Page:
A real estate executive and a notary public were major players in a $50 million mortgage fraud, according to the U.S. Attorney’s Office for the Southern District of California. It’s believed the two teamed up and schemed millions out of unsuspecting lenders, and they had a little bit of help.
Peter Cash Doye, an executive at Conix and Variant Commercial Real Estate, and notary public Raquel Reid are accused of tricking lenders into making loans against large mansions in Del Mar and La Jolla. They are believed to be a part of a larger conspiracy to steal money and real estate.
How the Scheme Worked
According to court documents, the executive and notary public worked together to trick lenders into making loans against four mansions located in Del Mar and La Jolla. They were able to secure the loans by lying about the collateral they owned.
Then, the two forged documents that indicated the loans had been paid off. That made it look like they owned the mansions free and clear, enabling them to take out additional loans on the properties.
You might wonder how they were able to do this without arousing suspicion. This is where Reid’s role as a notary public comes into play. She notarized the documents before they were filed. That made them look legitimate, so no questions were asked.
What Happened to the Properties?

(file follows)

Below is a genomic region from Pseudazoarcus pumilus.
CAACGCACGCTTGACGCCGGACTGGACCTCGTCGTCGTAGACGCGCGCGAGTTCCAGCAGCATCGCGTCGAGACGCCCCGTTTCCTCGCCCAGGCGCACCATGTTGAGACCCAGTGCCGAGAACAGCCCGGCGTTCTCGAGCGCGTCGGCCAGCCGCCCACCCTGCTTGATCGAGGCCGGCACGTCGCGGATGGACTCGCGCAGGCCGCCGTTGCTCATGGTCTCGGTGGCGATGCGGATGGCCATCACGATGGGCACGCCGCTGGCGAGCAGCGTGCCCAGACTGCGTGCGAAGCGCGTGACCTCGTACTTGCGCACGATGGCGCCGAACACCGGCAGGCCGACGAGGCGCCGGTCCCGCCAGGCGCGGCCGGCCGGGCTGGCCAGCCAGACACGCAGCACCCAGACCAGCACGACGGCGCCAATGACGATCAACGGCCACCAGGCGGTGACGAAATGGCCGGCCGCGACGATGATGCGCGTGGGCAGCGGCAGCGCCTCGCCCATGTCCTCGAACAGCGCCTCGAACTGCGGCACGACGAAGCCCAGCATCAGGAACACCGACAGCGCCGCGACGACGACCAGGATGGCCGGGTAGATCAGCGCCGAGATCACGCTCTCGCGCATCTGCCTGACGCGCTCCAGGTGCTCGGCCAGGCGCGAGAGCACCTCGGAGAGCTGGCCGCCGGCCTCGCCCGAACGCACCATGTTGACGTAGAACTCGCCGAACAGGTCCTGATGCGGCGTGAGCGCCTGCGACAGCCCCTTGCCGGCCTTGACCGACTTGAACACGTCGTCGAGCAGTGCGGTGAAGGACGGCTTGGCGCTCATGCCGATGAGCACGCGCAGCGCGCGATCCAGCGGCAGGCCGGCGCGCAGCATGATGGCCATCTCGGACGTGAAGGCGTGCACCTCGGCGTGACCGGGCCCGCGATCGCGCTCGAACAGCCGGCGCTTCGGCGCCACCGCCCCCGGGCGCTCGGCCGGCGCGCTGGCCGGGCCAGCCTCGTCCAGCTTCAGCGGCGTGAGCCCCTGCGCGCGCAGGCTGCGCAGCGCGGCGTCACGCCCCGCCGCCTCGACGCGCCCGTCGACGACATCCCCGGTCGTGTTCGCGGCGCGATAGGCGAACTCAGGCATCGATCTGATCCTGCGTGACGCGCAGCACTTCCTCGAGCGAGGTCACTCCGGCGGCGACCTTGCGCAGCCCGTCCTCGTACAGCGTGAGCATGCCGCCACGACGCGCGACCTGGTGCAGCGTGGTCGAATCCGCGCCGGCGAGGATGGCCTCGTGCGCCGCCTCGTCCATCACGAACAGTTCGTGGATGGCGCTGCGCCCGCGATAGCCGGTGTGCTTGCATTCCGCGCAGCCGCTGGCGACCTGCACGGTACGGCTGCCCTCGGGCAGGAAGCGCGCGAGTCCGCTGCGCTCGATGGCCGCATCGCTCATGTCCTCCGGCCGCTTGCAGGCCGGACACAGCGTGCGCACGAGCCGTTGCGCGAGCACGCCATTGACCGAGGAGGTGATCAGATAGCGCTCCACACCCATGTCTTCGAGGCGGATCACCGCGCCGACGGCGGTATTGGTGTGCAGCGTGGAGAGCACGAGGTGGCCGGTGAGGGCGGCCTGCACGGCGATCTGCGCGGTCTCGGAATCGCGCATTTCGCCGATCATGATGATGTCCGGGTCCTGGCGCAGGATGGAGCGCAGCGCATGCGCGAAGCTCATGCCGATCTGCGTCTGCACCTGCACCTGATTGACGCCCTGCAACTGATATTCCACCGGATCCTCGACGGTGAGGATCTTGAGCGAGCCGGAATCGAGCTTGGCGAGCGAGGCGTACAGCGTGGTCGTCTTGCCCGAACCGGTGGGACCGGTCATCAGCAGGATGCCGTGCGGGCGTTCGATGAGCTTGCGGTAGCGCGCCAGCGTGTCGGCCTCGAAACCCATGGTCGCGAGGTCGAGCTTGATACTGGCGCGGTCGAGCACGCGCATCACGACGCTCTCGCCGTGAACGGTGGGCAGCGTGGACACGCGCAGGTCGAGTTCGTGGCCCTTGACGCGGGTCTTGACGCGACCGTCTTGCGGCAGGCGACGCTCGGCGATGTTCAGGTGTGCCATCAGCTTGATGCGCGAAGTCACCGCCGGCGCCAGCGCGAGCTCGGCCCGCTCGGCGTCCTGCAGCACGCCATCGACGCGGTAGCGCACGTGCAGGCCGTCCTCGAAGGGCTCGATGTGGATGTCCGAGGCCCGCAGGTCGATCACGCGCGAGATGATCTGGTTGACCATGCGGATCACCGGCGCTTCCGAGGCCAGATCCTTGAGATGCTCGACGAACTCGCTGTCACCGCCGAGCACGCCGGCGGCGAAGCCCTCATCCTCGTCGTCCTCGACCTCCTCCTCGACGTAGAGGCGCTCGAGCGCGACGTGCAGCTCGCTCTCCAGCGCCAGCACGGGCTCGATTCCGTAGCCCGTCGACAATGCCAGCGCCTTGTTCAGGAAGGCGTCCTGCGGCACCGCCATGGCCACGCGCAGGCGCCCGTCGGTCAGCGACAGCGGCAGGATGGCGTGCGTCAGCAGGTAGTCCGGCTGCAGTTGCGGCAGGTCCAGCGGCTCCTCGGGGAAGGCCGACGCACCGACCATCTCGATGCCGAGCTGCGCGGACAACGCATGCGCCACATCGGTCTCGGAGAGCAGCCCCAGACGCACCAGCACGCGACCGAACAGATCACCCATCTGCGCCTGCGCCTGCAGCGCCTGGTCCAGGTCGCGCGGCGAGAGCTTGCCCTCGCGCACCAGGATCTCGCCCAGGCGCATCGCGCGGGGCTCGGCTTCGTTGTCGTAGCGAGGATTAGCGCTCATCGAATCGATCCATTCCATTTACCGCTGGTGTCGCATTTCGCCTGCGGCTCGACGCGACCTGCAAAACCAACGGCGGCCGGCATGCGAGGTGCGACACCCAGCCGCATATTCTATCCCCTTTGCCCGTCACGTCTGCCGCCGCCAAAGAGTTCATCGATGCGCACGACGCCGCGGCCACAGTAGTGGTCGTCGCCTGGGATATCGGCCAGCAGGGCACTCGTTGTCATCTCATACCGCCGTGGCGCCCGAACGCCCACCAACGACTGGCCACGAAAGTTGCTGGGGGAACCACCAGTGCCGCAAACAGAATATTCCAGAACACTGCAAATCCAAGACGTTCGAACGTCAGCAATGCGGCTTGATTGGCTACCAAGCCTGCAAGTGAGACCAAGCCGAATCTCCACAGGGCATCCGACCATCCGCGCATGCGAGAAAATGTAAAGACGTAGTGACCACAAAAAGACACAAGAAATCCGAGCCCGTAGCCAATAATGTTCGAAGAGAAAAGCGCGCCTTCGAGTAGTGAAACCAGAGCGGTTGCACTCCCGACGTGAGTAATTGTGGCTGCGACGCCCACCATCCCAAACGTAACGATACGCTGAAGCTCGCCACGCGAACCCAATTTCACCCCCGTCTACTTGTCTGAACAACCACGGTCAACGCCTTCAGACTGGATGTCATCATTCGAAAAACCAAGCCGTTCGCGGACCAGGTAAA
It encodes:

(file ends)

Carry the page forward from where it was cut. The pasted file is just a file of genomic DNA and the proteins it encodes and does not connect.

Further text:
When the pair purchased the mansions, they claimed they were going to use them as high-end rental properties, but that was just a front. In reality, Doye lived in one of the homes, and his business partner, Courtland Gettel, lived in another.
The Gig Is Up
The scam worked for a while, but eventually, lenders became suspicious. They uncovered the fraud in 2014, but the fraudsters weren’t ready to give in quite yet. They denied knowing anything about the fraud and created some additional documents in an effort to cover their tracks. In addition, Reid destroyed her notary stamp and book and then filed a false report with the California Secretary of State saying the items had been lost.
With the walls closing in on him, Gettel admitted his role in the scheme. He was joined by Arizona attorney Jeffrey Greenberg. Both men provided information about the scheme, leading to an indictment against Doye and Reid. Doye and Reid have been charged with criminal forfeiture.
This isn’t Doye’s first time in legal trouble. He faced an indictment of 17 counts of wire fraud and conspiracy to commit money laundering in August 2016. He was acquitted of the charges, though. Investigators are hoping to get a guilty plea this time around. The evidence is mounting, especially with testimony from two of his alleged partners.
This is an example of a huge fraud case, but many fraud cases are much smaller. Regardless of the amount of money someone is charged with taking, it’s important to have a good legal defense in place. Get an attorney if you find yourself charged with fraud. No matter how big the case may seem, an attorney can help.